Like a sudden thaw in the middle of winter, grace happens at unexpected moments. It stops us short, catches the breath, disarms. If we manipulate it, try to control it, somehow earn it, that would not be grace. Yet not everyone has tasted of that amazing grace, and not everyone believes in it. – Philip Yancey
On my walk today, I felt the warmth of the sun on my back like the reassuring hand of an old friend.
“…the men recognized one another only by the pattern of stripes on the caps. The men were bundled up so tightly against the fierce cold that only their eyes were visible.” Rijksmuseum, Amsterdam
It’s wintertime and I plan to spend time outdoors. Despite the prevalence of winter survival videos that make life in the wilderness look so easy, the elements can be very unpredictable and conditions can become life-threatening very quickly. I have experienced some challenging times in snow country, including my snowmobile falling through the ice. Fortunately, I was able to jump away from the ice hole, but after that, I had a much greater respect for winter safety and safety in general. I travel with a buddy whenever possible and make sure I set up a communication and locator alert system with a designated family member or friend before setting out. Here’s what I do to keep warm and safe in the cold:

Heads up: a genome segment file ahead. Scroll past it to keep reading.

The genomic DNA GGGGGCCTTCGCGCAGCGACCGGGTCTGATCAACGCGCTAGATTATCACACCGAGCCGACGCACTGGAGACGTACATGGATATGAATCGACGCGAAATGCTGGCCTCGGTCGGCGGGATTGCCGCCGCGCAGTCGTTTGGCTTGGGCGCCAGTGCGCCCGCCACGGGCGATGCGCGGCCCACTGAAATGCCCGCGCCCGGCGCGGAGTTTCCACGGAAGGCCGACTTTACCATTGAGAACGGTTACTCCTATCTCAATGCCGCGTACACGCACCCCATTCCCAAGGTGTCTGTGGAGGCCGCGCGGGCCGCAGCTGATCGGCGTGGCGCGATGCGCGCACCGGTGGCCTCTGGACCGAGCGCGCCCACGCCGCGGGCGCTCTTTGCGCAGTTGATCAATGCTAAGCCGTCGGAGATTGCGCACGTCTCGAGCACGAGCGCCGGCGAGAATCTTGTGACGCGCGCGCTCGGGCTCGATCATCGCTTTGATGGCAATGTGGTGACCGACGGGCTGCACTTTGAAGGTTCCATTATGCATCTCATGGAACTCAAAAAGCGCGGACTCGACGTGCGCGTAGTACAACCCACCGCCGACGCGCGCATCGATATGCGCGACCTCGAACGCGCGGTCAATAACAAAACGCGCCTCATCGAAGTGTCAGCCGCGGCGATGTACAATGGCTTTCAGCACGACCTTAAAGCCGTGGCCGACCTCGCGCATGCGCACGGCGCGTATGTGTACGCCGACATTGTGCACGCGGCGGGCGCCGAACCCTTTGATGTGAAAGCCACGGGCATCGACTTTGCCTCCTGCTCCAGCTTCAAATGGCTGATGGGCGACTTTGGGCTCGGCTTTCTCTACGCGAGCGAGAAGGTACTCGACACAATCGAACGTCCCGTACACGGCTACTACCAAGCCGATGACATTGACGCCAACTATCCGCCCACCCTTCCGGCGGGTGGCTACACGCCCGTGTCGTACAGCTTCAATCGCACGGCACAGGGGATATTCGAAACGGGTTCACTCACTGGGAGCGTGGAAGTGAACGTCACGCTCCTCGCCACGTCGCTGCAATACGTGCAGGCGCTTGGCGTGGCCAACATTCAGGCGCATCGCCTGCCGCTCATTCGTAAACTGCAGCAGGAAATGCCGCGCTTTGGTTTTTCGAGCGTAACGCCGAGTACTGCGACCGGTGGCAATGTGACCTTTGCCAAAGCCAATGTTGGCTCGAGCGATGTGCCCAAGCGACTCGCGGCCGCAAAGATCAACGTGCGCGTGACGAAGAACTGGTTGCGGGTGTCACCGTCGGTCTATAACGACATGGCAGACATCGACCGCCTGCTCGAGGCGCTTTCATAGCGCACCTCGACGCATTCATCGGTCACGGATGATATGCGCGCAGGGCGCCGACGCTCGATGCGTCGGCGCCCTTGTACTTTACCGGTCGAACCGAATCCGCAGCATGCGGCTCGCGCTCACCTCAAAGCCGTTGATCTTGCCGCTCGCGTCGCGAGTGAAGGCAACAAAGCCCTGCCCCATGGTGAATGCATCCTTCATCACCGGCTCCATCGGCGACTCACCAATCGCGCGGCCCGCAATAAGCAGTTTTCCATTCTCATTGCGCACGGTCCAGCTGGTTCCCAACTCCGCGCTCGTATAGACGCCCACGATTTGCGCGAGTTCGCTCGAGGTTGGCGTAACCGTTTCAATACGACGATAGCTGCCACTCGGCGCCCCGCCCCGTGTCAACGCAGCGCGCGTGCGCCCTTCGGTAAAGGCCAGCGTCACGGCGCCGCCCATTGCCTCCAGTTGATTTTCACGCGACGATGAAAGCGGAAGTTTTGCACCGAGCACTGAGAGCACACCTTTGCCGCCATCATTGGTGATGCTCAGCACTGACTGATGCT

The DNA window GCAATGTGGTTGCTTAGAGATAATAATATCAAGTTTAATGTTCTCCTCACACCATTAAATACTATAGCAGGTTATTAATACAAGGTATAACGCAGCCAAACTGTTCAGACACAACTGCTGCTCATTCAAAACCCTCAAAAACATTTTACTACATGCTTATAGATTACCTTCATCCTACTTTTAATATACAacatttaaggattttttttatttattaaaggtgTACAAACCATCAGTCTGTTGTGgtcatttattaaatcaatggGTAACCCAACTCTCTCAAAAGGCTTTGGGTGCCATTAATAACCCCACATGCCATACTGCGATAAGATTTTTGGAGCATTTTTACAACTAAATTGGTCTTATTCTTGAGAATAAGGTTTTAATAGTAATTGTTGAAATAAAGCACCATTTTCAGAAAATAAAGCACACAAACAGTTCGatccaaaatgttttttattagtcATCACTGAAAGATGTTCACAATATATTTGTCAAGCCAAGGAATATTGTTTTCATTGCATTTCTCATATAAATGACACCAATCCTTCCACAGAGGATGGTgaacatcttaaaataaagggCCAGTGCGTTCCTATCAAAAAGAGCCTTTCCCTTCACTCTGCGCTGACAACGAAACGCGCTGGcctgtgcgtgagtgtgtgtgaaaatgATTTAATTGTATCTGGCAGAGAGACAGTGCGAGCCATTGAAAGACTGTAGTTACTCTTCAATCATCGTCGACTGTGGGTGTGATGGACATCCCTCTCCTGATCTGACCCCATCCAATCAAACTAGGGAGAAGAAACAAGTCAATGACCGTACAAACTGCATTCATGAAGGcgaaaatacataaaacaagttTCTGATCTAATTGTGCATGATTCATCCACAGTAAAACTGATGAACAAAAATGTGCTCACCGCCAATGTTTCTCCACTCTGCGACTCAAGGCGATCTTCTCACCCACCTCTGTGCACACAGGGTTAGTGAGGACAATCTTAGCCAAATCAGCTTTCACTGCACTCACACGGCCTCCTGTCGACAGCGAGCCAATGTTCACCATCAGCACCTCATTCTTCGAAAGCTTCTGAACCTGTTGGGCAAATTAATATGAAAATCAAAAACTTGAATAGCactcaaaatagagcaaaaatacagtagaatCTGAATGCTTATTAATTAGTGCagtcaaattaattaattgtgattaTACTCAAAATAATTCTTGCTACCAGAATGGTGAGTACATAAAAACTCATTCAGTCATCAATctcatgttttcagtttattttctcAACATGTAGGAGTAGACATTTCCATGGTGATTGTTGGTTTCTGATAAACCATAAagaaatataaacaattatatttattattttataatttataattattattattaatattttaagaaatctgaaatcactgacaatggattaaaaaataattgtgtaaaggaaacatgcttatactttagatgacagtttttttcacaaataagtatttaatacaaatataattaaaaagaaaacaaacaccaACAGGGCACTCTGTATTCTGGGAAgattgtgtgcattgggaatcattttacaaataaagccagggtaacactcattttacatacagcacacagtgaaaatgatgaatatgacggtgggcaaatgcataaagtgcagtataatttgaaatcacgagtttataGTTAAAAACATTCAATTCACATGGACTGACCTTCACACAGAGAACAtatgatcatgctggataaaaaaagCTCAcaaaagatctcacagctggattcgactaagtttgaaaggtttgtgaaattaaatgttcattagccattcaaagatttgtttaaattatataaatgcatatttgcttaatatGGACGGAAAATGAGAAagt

1. Wear a woolen hat and neck warmer. (I have knit myself several, and always bring a couple of extra ones in case it snows heavily and they get wet.)
2. Use a waterproof shell for my woolen mittens to keep my hands warm and dry (see below). I pack spare pairs of mitten liners.
3. Dress in layers to regulate my warmth and so I can remove or replace ones if needed. I pack backup clothes as well, including a bag that I always keep in the trunk of the car. If it is really cold, I wrap a wide wool scarf around my waist and over my kidneys to keep my core warm.
4. I know my gear: I have tested my sleeping bag to be sure of its comfort rating. I pack an extra one in case the temperature drops lower than anticipated. (I use a converted quilt as my backup sleeping bag to my mummy sleeping bag.) I make sure to keep them both dry, especially since they are down-filled.
5. Take a pocket thermometer to be aware of the temperature dropping, particularly in the late afternoon.
6. Take a travel carbon monoxide detector in case I have to spend time in my car or a cabin with a gas heater or open flame.
7. Keep my phone charged and keep it close to my body so it doesn’t freeze up. Pack a backup battery.
8. A flashlight, headlamp, and high visibility reflective vest are musts.
9. Bring along extra food such as power bars and especially water – I keep a water bottle tucked in an inside pocket.
10. Car equipment: chains or cables, shovel, sand or kitty litter for traction. Snow equipment: waterproof boots with snow leg gaiters, snowshoes, boot calipers, rope, and a small axe, ice pick and knife. I mark my ice pick handle with one inch markings to measure the thickness of the ice.
Success consists of going from failure to failure without a loss of enthusiasm. – Winston Churchill
My father loved sports and games. He was a fierce competitor and exuberant victor. I revered him and from a very young age wanted to get in on the action. I knew that I would never beat him at the chosen sport or game, but it was thrilling just to be in his realm while I played opposite him. He didn’t believe in throwing a game or giving handicaps – if I were to win, it would have to be a completely unambiguous victory.